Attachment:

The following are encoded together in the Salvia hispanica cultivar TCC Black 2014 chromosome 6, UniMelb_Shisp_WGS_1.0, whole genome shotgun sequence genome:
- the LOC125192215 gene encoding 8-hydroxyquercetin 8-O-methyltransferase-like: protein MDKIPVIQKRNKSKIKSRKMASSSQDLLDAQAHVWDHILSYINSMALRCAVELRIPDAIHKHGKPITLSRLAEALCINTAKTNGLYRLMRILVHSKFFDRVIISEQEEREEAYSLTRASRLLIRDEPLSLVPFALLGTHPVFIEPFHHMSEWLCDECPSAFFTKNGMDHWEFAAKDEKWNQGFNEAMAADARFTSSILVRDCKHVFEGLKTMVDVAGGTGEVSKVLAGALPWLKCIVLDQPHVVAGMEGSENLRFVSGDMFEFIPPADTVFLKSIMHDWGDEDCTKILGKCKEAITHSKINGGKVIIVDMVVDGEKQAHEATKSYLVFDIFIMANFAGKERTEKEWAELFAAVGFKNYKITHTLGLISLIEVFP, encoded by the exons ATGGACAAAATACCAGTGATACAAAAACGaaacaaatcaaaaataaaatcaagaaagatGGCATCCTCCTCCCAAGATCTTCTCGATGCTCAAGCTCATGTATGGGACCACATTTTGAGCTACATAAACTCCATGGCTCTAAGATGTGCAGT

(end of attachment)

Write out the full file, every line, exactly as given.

The following are encoded together in the Salvia hispanica cultivar TCC Black 2014 chromosome 6, UniMelb_Shisp_WGS_1.0, whole genome shotgun sequence genome:
- the LOC125192215 gene encoding 8-hydroxyquercetin 8-O-methyltransferase-like: protein MDKIPVIQKRNKSKIKSRKMASSSQDLLDAQAHVWDHILSYINSMALRCAVELRIPDAIHKHGKPITLSRLAEALCINTAKTNGLYRLMRILVHSKFFDRVIISEQEEREEAYSLTRASRLLIRDEPLSLVPFALLGTHPVFIEPFHHMSEWLCDECPSAFFTKNGMDHWEFAAKDEKWNQGFNEAMAADARFTSSILVRDCKHVFEGLKTMVDVAGGTGEVSKVLAGALPWLKCIVLDQPHVVAGMEGSENLRFVSGDMFEFIPPADTVFLKSIMHDWGDEDCTKILGKCKEAITHSKINGGKVIIVDMVVDGEKQAHEATKSYLVFDIFIMANFAGKERTEKEWAELFAAVGFKNYKITHTLGLISLIEVFP, encoded by the exons ATGGACAAAATACCAGTGATACAAAAACGaaacaaatcaaaaataaaatcaagaaagatGGCATCCTCCTCCCAAGATCTTCTCGATGCTCAAGCTCATGTATGGGACCACATTTTGAGCTACATAAACTCCATGGCTCTAAGATGTGCAGT